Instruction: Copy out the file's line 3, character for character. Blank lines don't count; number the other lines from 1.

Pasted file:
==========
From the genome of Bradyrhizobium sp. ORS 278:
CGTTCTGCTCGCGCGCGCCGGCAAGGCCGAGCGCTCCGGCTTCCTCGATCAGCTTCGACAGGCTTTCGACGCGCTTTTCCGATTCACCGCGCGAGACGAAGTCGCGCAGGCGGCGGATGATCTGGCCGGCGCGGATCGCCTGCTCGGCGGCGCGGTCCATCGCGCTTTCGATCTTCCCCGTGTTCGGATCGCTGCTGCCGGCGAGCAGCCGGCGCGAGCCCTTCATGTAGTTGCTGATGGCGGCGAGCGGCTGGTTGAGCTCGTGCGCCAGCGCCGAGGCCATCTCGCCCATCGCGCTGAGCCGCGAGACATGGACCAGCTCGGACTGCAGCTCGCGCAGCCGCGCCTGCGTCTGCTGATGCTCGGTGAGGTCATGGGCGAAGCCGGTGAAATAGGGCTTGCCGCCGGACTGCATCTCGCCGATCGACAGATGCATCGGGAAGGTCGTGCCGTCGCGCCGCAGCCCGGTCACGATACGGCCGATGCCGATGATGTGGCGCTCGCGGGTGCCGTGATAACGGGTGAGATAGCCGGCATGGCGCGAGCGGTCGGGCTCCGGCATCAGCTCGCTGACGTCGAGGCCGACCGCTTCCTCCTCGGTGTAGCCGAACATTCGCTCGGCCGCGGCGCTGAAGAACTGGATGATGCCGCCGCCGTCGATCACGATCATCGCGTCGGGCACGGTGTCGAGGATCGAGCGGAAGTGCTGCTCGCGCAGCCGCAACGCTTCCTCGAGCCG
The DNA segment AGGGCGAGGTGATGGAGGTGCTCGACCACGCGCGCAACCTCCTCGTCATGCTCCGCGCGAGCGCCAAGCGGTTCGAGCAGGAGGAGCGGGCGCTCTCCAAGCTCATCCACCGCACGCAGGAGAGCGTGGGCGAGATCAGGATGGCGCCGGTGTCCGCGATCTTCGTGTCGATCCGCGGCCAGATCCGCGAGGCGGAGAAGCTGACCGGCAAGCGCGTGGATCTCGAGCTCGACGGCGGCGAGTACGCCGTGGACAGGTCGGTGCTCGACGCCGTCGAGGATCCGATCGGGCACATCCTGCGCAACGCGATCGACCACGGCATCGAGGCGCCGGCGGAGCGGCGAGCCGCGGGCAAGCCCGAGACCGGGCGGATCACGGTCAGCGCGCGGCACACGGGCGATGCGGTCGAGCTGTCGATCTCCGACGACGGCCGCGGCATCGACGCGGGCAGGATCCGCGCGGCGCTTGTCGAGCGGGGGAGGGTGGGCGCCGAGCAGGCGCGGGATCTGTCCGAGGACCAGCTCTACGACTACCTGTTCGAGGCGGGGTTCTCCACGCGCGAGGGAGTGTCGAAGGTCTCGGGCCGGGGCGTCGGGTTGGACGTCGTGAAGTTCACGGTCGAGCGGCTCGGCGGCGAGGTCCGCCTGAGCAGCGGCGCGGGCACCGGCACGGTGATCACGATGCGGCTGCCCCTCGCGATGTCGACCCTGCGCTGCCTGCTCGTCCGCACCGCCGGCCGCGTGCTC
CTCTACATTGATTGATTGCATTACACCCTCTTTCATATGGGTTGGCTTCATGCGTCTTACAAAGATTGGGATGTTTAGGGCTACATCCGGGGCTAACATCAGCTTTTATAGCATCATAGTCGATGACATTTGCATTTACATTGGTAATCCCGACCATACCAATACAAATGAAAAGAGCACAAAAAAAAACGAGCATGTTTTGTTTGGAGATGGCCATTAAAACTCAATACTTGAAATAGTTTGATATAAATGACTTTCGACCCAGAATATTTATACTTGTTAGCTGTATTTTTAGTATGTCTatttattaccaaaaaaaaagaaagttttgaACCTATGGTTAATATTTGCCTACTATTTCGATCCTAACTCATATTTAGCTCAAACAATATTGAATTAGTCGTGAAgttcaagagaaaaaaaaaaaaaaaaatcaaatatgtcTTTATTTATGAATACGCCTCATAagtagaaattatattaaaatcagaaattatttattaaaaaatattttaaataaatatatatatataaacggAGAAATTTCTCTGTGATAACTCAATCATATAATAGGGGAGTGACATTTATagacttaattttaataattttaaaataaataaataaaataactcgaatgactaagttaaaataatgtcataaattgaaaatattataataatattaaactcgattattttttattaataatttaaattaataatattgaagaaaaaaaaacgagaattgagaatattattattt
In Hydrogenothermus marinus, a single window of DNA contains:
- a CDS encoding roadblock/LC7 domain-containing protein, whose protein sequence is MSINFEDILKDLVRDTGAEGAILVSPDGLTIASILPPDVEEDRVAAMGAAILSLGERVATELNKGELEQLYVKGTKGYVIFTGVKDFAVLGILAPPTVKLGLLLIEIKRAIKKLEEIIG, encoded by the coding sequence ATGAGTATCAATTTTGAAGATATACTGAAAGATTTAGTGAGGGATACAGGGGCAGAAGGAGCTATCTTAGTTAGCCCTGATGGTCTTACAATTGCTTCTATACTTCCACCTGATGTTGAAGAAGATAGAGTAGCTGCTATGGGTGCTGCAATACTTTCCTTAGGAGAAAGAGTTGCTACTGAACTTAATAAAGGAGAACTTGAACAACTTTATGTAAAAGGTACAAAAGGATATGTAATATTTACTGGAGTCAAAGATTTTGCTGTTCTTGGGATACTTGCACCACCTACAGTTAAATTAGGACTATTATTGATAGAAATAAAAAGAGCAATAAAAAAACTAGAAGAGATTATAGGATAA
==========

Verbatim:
The DNA segment AGGGCGAGGTGATGGAGGTGCTCGACCACGCGCGCAACCTCCTCGTCATGCTCCGCGCGAGCGCCAAGCGGTTCGAGCAGGAGGAGCGGGCGCTCTCCAAGCTCATCCACCGCACGCAGGAGAGCGTGGGCGAGATCAGGATGGCGCCGGTGTCCGCGATCTTCGTGTCGATCCGCGGCCAGATCCGCGAGGCGGAGAAGCTGACCGGCAAGCGCGTGGATCTCGAGCTCGACGGCGGCGAGTACGCCGTGGACAGGTCGGTGCTCGACGCCGTCGAGGATCCGATCGGGCACATCCTGCGCAACGCGATCGACCACGGCATCGAGGCGCCGGCGGAGCGGCGAGCCGCGGGCAAGCCCGAGACCGGGCGGATCACGGTCAGCGCGCGGCACACGGGCGATGCGGTCGAGCTGTCGATCTCCGACGACGGCCGCGGCATCGACGCGGGCAGGATCCGCGCGGCGCTTGTCGAGCGGGGGAGGGTGGGCGCCGAGCAGGCGCGGGATCTGTCCGAGGACCAGCTCTACGACTACCTGTTCGAGGCGGGGTTCTCCACGCGCGAGGGAGTGTCGAAGGTCTCGGGCCGGGGCGTCGGGTTGGACGTCGTGAAGTTCACGGTCGAGCGGCTCGGCGGCGAGGTCCGCCTGAGCAGCGGCGCGGGCACCGGCACGGTGATCACGATGCGGCTGCCCCTCGCGATGTCGACCCTGCGCTGCCTGCTCGTCCGCACCGCCGGCCGCGTGCTC